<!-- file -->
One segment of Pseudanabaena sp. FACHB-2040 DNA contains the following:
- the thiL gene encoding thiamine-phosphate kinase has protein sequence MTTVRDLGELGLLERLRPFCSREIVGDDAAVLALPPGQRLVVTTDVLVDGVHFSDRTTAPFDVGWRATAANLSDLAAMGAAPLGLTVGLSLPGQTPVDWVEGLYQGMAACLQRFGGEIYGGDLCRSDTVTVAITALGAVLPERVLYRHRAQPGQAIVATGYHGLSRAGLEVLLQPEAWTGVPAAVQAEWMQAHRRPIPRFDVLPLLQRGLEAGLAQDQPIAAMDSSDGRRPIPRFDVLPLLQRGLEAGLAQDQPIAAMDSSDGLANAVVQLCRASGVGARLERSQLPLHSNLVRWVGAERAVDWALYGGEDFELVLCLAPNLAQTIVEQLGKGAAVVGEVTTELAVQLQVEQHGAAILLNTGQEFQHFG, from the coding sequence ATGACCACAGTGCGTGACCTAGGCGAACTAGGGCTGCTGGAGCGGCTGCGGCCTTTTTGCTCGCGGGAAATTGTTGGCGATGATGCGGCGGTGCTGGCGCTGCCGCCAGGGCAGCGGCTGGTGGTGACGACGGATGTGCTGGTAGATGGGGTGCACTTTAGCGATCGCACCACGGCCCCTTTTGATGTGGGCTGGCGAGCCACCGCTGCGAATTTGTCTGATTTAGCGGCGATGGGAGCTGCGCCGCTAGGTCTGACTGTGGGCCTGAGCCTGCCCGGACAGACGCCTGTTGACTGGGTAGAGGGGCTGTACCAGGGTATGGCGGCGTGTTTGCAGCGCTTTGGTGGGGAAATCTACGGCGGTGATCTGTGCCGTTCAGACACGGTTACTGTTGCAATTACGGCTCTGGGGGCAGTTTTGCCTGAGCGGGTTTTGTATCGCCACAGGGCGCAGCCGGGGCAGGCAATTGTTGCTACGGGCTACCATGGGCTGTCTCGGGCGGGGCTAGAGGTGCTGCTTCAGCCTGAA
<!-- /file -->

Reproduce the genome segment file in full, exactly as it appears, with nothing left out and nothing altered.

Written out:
One segment of Pseudanabaena sp. FACHB-2040 DNA contains the following:
- the thiL gene encoding thiamine-phosphate kinase has protein sequence MTTVRDLGELGLLERLRPFCSREIVGDDAAVLALPPGQRLVVTTDVLVDGVHFSDRTTAPFDVGWRATAANLSDLAAMGAAPLGLTVGLSLPGQTPVDWVEGLYQGMAACLQRFGGEIYGGDLCRSDTVTVAITALGAVLPERVLYRHRAQPGQAIVATGYHGLSRAGLEVLLQPEAWTGVPAAVQAEWMQAHRRPIPRFDVLPLLQRGLEAGLAQDQPIAAMDSSDGRRPIPRFDVLPLLQRGLEAGLAQDQPIAAMDSSDGLANAVVQLCRASGVGARLERSQLPLHSNLVRWVGAERAVDWALYGGEDFELVLCLAPNLAQTIVEQLGKGAAVVGEVTTELAVQLQVEQHGAAILLNTGQEFQHFG, from the coding sequence ATGACCACAGTGCGTGACCTAGGCGAACTAGGGCTGCTGGAGCGGCTGCGGCCTTTTTGCTCGCGGGAAATTGTTGGCGATGATGCGGCGGTGCTGGCGCTGCCGCCAGGGCAGCGGCTGGTGGTGACGACGGATGTGCTGGTAGATGGGGTGCACTTTAGCGATCGCACCACGGCCCCTTTTGATGTGGGCTGGCGAGCCACCGCTGCGAATTTGTCTGATTTAGCGGCGATGGGAGCTGCGCCGCTAGGTCTGACTGTGGGCCTGAGCCTGCCCGGACAGACGCCTGTTGACTGGGTAGAGGGGCTGTACCAGGGTATGGCGGCGTGTTTGCAGCGCTTTGGTGGGGAAATCTACGGCGGTGATCTGTGCCGTTCAGACACGGTTACTGTTGCAATTACGGCTCTGGGGGCAGTTTTGCCTGAGCGGGTTTTGTATCGCCACAGGGCGCAGCCGGGGCAGGCAATTGTTGCTACGGGCTACCATGGGCTGTCTCGGGCGGGGCTAGAGGTGCTGCTTCAGCCTGAA